The “Happy Hours” is our new boat. It is the first of its kind in the Seattle area. It is a new top-of-line super-luxurious 26 ft Avalon pontoon boat. Waypoint Marine in Ballard is our dealer. This is the perfect boat for the Pacific Northwest or anywhere where you want versatility, quality and performance. It is a luxury deck and party room on the water at the dock, floating or motoring. These are our adventures and experiences. See the 6/12/11 post for free rides and dock parties.

Happy Hours on Lake Washington

Happy Hours on Lake Washington

Saturday, December 10, 2016

Arnold Palmer – The 1964 Masters

I’ve been away from blogging due to health problems. Things are looking up and I hope to be back with more posts, mostly about boating on Lake Washington. This is a temporary diversion from boating but it is one of my life memories.
I said when I worked as a volunteer at the 2015 U.S. Open golf tournament at Chambers Bay that this was one of my most memorable experiences related to golf. What was my most memorable golf experience? The 1964 Masters!
I was 22 and worked as a volunteer at the 1964 Masters played at the famed Augusta National Golf Club in Augusta GA. Arnold Palmer, “The King,” was the winner and this was his last Masters and Major golf tournament victory. (I, of course, did not know at the time this would be his last. And for those of you who have been on another planet most of this year, Palmer passed away at the age of 87 in 2016.)
My assignment for the final round was working with one other person on the leaderboard on number 13. This leaderboard was isolated on the hillside in the azaleas and woods across the green from the crowds. It provided a fantastic view, for the two volunteers, of this hole which is one of the most famous in the golfing world. It is the last of three holes in Augusta National’s famed “Amen Corner.” Following the 1964 tournament this scoreboard blight was removed.

Palmer and David Marr were the last group. Nicklaus was in the previous group. Palmer birdied 13 and the roar from the crowd was incredible.
The Masters had rules and decorum for the volunteers and my volunteer partner and I could not just bail when Palmer finished the hole. We waited the proper time, closed our station and then we bailed. We crossed hole 14 to 15 and watched Palmer birdie that hole to another tremendous roar. We followed Palmer in. There was a loud standing ovation for his every step of the way.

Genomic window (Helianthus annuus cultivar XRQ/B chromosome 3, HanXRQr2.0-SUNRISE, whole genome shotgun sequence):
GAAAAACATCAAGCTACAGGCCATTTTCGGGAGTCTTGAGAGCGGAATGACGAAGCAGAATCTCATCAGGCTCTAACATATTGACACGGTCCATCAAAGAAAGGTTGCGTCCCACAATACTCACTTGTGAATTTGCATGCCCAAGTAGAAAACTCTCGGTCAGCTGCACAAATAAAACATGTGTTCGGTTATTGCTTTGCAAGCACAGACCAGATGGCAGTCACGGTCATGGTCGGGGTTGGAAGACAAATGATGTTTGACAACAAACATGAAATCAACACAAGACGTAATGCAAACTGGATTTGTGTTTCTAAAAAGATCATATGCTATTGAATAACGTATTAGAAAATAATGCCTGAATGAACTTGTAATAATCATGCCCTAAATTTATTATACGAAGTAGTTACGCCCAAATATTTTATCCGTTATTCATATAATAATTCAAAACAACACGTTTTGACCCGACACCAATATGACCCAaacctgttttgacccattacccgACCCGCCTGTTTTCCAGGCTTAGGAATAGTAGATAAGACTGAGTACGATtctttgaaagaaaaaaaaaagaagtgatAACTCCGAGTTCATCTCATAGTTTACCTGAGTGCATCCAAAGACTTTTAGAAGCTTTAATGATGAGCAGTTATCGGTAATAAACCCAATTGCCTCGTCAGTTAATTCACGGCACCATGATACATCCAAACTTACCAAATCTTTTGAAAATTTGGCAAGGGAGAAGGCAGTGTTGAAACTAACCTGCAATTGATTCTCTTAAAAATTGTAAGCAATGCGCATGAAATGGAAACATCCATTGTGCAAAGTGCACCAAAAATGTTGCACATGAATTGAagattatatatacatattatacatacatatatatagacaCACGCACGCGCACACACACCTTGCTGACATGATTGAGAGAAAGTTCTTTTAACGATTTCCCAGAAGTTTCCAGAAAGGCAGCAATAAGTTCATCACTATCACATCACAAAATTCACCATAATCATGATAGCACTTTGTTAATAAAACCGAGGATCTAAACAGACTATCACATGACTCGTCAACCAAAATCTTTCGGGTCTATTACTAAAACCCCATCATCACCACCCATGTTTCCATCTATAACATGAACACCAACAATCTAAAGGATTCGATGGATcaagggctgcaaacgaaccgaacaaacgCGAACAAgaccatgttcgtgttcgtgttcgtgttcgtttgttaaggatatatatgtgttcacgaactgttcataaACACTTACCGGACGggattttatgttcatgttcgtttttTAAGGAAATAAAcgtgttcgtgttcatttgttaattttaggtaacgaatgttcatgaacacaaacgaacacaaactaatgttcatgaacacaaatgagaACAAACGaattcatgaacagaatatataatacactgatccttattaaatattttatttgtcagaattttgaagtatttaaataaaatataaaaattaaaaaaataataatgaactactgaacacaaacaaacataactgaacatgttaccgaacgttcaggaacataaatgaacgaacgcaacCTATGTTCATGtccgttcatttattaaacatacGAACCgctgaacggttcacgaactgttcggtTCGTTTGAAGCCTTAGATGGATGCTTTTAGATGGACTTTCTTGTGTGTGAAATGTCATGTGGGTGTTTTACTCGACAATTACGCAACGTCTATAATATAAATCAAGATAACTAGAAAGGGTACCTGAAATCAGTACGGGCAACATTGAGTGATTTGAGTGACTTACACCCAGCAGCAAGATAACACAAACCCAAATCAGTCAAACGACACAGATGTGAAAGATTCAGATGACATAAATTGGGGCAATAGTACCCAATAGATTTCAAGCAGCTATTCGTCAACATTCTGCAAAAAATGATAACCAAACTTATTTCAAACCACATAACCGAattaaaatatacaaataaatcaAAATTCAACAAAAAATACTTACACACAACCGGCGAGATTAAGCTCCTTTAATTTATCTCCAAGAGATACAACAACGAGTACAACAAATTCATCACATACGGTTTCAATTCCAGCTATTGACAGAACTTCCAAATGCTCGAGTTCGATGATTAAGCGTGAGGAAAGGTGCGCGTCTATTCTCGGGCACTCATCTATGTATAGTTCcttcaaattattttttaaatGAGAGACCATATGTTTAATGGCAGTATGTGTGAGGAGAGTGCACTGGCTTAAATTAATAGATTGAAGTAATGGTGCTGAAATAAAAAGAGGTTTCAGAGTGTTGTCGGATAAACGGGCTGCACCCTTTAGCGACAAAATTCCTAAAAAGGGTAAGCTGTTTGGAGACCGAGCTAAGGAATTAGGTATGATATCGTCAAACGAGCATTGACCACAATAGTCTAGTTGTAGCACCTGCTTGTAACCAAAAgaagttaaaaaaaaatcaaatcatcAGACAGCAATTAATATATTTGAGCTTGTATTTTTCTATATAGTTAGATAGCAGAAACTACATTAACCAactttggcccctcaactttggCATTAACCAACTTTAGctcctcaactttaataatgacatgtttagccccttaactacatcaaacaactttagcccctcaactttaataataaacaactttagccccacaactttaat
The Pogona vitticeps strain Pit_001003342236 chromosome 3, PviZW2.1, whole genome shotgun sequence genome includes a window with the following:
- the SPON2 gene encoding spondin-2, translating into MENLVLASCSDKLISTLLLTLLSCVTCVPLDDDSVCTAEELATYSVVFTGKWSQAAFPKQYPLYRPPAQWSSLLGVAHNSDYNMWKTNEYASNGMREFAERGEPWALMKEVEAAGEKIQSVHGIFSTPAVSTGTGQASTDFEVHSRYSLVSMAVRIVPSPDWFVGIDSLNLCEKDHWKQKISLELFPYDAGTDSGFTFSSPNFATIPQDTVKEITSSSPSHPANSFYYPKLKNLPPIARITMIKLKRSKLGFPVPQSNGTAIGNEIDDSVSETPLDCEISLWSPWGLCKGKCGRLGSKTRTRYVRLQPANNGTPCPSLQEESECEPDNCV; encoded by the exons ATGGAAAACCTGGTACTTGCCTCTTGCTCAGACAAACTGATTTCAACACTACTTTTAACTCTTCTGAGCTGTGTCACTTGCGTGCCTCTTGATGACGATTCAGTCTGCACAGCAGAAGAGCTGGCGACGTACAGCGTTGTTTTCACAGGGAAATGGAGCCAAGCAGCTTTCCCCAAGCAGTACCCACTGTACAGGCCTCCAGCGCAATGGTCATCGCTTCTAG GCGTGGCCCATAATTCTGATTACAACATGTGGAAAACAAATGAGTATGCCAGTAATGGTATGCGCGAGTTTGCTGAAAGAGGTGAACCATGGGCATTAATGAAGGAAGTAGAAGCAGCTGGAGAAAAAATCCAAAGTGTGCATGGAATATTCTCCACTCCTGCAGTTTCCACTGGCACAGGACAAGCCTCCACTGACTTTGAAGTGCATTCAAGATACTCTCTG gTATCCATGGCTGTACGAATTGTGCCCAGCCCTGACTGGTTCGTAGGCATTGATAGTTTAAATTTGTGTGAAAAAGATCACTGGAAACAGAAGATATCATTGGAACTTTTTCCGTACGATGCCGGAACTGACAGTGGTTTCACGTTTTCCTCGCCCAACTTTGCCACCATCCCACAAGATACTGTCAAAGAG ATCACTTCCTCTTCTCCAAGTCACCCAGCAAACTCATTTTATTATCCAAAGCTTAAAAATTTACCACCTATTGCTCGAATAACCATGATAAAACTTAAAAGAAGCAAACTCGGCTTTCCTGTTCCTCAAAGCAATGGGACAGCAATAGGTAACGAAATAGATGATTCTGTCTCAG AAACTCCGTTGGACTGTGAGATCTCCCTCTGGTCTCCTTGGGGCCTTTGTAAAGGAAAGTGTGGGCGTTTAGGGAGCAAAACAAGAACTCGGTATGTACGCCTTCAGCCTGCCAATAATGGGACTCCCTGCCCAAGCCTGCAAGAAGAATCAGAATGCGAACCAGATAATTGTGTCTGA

Palmer was the King. I started golf in the early 50s at about the same time Palmer and TV exploded on the scene. He is credited to doing more than anyone else to advance and popularize golf. There was a void in having a golf super star after the Hogan-Snead-Nelson rivalry of the 40s. The fans loved Palmer’s swagger, hitching of the pants and go for broke shots. None of these traits came across as cocky or offensive because he exuded charisma, sportsmanship and being a people’s person. TV helped and he made golf for TV.

My story starts in 1963. I graduated from UC Berkeley as an engineer and went to work for DuPont at the Savannah River Project, a 320 square mile U.S. government nuclear facility. I lived in Aiken. Aiken and the Project were in South Carolina, a short distance across the border from Augusta, GA. I joined the Aiken Golf and Country Club. (It is now The Aiken Golf Club.) There was no initiation fee and my dues were $8.33 per month for unlimited golf. I asked some fellow members about the Masters. I was advised to volunteer and request the scorekeeper group. I did that and the next week a large box came to my doorstep. The box contained my volunteer assignment information and clothing plus guest and parking passes. There was no charge like there is today for volunteers.
And - - - about a month following the Masters there was a tournament at Augusta National for the scorekeepers. I got to play Augusta National!